More solid numbers confirming that the attraction of pressing buttons to pretend to play guitar is waning from Variety:
Fall's highly anticipated "Rock Band 2" and "Guitar Hero: World Tour" have sold well below expectations, trailing their 2007 editions by significant margins. Activision's "World Tour" has thus far sold 1.5 million units domestically, an impressive number compared to most games, but down 55% from "Guitar Hero III," which launched on the exact same day last year. MTV's "Rock Band 2" has moved only 809,000 copies.
It makes album sales seem as healthy as Gillian McKeith on a detox diet, doesn't it? And this is the top end:
The past few months have also seen a number of competitors for "Guitar Hero's" throne arise, including Disney's "Ultimate Band," Konami's "Rock Revolution" and Nintendo's "Wii Music," all of which have seen soft to disastrous sales.
Oh, dear. Music games are still the largest segment of the games market - but there are a lot of segments, and music only represents 16% of games sold. And the figures aren't going in the direction you'd hope for if you saw this a glistening new revenue stream.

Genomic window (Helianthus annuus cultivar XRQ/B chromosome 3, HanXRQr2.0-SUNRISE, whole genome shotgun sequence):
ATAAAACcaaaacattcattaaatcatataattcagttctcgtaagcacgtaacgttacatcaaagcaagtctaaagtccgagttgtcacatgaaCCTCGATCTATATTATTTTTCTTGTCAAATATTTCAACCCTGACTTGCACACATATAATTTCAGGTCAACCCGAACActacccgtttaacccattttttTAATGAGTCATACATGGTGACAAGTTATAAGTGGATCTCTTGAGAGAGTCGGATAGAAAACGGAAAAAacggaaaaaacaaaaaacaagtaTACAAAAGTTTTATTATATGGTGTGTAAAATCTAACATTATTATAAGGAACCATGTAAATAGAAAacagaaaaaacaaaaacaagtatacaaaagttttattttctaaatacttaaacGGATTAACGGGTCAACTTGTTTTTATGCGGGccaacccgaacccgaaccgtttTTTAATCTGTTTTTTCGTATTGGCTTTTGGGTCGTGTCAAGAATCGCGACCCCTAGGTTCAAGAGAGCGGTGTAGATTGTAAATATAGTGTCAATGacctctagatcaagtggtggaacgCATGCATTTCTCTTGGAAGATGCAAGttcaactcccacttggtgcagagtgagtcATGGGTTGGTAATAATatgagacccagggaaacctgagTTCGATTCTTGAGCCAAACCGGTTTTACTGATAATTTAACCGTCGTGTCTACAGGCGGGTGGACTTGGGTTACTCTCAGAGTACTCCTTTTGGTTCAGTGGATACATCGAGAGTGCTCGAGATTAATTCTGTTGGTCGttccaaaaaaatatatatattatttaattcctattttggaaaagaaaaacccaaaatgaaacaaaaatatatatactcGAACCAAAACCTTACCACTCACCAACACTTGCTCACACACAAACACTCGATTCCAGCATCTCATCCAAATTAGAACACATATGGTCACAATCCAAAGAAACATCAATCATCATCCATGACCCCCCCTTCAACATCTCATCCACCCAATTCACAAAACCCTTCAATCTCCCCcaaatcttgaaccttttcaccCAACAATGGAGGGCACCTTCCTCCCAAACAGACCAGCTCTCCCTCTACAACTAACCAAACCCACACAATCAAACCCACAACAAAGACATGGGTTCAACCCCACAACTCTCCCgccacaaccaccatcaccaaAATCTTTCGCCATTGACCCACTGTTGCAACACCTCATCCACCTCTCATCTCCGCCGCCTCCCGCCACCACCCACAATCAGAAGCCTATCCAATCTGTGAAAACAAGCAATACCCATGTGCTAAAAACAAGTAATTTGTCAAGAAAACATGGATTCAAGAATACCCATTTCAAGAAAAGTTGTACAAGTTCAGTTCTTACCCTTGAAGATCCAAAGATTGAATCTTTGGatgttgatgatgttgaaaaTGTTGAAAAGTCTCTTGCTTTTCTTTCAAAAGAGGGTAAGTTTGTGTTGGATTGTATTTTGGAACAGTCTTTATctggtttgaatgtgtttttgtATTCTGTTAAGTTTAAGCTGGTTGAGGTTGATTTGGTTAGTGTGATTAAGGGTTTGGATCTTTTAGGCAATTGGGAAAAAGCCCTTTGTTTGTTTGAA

It's a toss-up as to if the market was killed because it was swamped with too many, too similar games in too short a period, or if there was only ever going to be a spike-market until the novelty wore off.
Can anyone find a spark to reignite that novelty factor?
Funny you should ask. Taking time off from saving Eurovision, Andrew Lloyd-Webber is planning to try and revive music games with a simple recipe. Show tunes, show tunes, nothing but show tunes:
The shows, which also include Joseph and Cats, may seem like strange fodder for games, but the group says two industry shifts have prompted its interest - the emergence of more female gamers in the traditionally male-dominated game consumer demographic and the big popularity of singing- and music-based titles like Playstation’s Singstar and Xbox’s Lips. Guitar Hero maker Harmonix’s forthcoming Beatles performance game also shows how music brands can be translated in to play.
The first Lloyd-Webber titles will let players sing along as characters in the composer’s shows and could involve elements of “audition”, just like in his BBC shows I’d Do Anything and How Do You Solve A Problem Like Maria? and last year’s Lloyd-Webber-themed episode of American Idol.
A music track you sing along the words to? Why hasn't anyone thought of this before? It could be a whole genre all of its own. And you know what? I could see that going down well in Japan.